Drawing a flower with CJ.
- What felt good this month? At the beginning of the month, it felt wonderful to be on holiday (we spent two weeks away at an isolated cottage). As always, I hoped to bring that holiday-feeling home; but inevitably it has slipped. I can’t drink a caesar while cooking supper every day! It isn’t even possible to keep up the habit of twice-daily yoga. But it is possible to get up early every week day morning for a walk or run, followed by yoga. It’s also been blissful to take charge of my studio space, to clean and organize and purge and paint, and to set new goals. And we have kept the holiday-feeling going in small ways: Kevin bought a fake fire pit (propane-powered) and we’ve been sitting outside some nights, watching the flames, listening to tunes.
- What did you struggle with? After rejigging my studio, I panicked—as if I didn’t deserve the space, full of fear and doubt about my work and worth as a writer. But then I journaled, meditated, and went for a dog walk with Kevin, and I came out the other side. It helped to reframe my work through the window of books. Books are my life’s work. If I feel unmoored, I can ground myself by reading, writing, or connecting with others who read and write. I am so thankful for this blog as a place to come to, to share ideas, and experiment, too. I am so thankful for each one of you who reads. Thank you.
- Where are you now compared to the beginning of the month? Unexpectedly calm. When my mind spirals away, caught in fear or doubt or shame, I notice, and find a safe branch on which to land. I breathe. I think: Is this true? What’s really happening right now? Are you okay? Is there anything you need to do? I’ve noticed, too, that projects are so very satisfying to work on and complete: my mind is soothed, no matter the task. Cleaning out the bathroom cupboards. Cooking a meal from scratch. Painting a door. Writing a grant application. Revising a story to send to my writing group. In this way, small accomplishments accrue, and the days flow peacefully, but don’t feel dull. And in the evenings, I reward myself with some stretching, watching a show, reading, eating popcorn, letting my mind and body relax. (Note: this is so much easier to achieve now that I’m not coaching! I do not take my easy evenings for granted!)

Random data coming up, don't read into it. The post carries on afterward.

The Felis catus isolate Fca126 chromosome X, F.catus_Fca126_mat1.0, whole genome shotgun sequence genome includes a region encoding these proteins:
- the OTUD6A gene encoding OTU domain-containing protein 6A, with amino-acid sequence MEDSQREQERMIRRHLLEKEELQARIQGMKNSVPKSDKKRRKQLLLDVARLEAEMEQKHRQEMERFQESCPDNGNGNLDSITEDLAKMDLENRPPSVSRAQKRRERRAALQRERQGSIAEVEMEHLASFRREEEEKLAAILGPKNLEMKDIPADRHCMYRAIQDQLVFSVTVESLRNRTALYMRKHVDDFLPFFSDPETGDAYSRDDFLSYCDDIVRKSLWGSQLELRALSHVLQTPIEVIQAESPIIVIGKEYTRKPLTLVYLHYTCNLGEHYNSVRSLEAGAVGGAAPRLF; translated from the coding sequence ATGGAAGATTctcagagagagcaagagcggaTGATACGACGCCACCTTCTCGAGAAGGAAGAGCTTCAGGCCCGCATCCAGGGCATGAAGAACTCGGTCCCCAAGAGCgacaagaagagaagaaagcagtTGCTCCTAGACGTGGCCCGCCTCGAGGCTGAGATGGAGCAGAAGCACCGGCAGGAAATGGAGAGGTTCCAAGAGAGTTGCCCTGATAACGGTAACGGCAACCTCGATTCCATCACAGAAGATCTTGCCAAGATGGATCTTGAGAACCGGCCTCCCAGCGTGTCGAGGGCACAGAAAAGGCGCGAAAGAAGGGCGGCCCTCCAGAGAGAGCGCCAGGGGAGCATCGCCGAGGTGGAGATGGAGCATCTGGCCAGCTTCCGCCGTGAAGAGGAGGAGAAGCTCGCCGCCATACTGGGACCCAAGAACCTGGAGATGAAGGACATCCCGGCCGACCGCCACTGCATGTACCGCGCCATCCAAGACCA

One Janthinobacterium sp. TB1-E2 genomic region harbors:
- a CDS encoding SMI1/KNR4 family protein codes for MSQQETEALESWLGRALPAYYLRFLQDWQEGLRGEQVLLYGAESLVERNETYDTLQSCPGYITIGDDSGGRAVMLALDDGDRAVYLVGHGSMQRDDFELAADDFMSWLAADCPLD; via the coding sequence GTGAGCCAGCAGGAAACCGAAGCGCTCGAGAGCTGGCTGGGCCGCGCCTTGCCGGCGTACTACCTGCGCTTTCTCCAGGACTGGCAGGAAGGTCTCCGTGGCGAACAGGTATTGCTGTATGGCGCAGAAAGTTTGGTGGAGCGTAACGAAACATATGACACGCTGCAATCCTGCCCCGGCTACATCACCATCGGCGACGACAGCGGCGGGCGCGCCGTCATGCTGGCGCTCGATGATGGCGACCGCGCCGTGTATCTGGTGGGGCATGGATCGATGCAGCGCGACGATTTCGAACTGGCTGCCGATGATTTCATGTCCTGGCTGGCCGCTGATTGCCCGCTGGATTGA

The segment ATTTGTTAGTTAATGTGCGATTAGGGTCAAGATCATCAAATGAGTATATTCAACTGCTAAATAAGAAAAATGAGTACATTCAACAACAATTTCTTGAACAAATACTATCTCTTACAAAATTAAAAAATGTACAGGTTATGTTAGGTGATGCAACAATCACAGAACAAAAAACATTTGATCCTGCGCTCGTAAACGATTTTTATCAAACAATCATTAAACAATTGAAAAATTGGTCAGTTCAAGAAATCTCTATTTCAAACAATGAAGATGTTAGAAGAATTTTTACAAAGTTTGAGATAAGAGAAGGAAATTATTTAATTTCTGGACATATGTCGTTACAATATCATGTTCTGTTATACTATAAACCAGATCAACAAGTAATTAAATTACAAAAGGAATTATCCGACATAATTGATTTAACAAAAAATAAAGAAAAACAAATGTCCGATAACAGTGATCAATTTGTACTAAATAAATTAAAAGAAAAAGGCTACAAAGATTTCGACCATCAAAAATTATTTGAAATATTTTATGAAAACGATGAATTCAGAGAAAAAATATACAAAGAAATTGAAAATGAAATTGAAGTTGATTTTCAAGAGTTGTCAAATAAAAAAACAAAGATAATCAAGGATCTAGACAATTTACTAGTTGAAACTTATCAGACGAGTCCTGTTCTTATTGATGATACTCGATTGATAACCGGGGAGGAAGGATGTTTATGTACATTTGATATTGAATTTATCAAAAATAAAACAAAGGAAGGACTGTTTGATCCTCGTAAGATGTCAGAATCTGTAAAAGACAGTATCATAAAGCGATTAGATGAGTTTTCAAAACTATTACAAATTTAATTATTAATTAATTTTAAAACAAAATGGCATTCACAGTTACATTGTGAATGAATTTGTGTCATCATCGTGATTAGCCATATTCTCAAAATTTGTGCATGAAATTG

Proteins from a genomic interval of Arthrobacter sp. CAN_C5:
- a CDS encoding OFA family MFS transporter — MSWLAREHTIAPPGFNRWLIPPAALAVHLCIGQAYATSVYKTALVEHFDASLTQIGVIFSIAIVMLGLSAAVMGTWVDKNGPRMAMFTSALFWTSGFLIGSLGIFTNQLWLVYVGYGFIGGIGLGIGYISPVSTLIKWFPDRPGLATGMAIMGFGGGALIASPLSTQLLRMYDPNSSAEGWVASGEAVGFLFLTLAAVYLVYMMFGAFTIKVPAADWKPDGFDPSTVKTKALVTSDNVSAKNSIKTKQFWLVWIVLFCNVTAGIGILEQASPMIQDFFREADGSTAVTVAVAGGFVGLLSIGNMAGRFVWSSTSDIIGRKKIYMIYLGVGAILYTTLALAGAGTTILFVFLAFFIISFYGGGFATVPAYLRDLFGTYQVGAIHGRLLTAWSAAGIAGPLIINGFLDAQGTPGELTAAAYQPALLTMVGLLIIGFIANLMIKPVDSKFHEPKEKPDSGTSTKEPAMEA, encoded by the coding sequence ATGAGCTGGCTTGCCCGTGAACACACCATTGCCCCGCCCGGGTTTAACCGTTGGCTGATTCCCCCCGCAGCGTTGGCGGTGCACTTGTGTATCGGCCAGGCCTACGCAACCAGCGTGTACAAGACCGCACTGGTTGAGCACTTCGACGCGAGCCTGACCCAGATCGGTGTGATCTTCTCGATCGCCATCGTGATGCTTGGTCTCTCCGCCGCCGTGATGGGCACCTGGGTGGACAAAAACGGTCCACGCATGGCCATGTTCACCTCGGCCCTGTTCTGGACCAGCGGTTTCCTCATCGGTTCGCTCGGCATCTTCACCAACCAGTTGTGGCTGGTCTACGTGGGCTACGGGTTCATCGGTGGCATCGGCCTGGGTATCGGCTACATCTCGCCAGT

- How did you take care of yourself? All of the above. Plus, remembering to reach out to friends. Working on my posture, and core strength. Sticking with established healthy routines. Putting away the pairs of jeans that don’t fit anymore. Thanking my body for carrying me through this life. I ask a lot of my body! I am in total awe that my chronic running injury has healed through physio, and that I’m able to run fast again, without pain, at least for now. Every morning run through the park is a full-body expression of thanks.
- What would you most like to remember? It’s okay if I don’t remember very much from this time. Sometimes the best days aren’t super memorable—I don’t remember much when inside the flow, but if I’m fortunate, from the flow will emerge some work of substance, or a strengthened relationship, or deepening insight and capacity for approaching conflict, suffering and pain. I will remember where I was when Ruth Bader Ginsberg died; and my own sadness and immediate despair. But I’ll remember just as much that her passing sparked a renewed connection with one of my beloved American cousins. I’ll remember, too, what she worked toward: equality for all, a far-seeing, long road of commitment that developed from her own experiences, that was encouraged to develop through the support of her husband and family, and that extended till her death. Like John Lewis, she is a true role model of character and vision, beyond the self.
- What do you need to let go of? I deactivated my Twitter account a week ago, after watching The Social Dilemma on Netflix. I also turned off most of the app notifications on my phone. It’s been good, and I hope it lasts. What I’ve noticed: I’m freed to work with more focus throughout the day. But I’m also not filling my mind with fury and outrage, the primary emotions sparked by “doom-scrolling.” True, there’s less to distract me from my own restlessness and boredom, but here’s the strangest part: I’ve felt less restless, less bored, since signing off. There are more productive and meaningful ways to connect with others in this world. I commit to choosing those instead.
The bugs whirring in the trees. The sound of wind through branches. Cars and trucks grinding by on the nearby streets. I am gliding through these days. Maybe I want to keep this time, but maybe I also want to let it be. Let it roll like weather, let myself rest in the grass and look at the sky, so different every time, completely clear this morning with sunlight at the tips of the trees, the leaves lit from behind, green etched on pale blue.
I am waiting to discover something—what?—new?—about myself? about my purpose? about what I might become? I wonder why I always feel so sure that I am becoming—it seems so optimistic; because of course I am so sure that what I am becoming will be an improvement on this present iteration of self.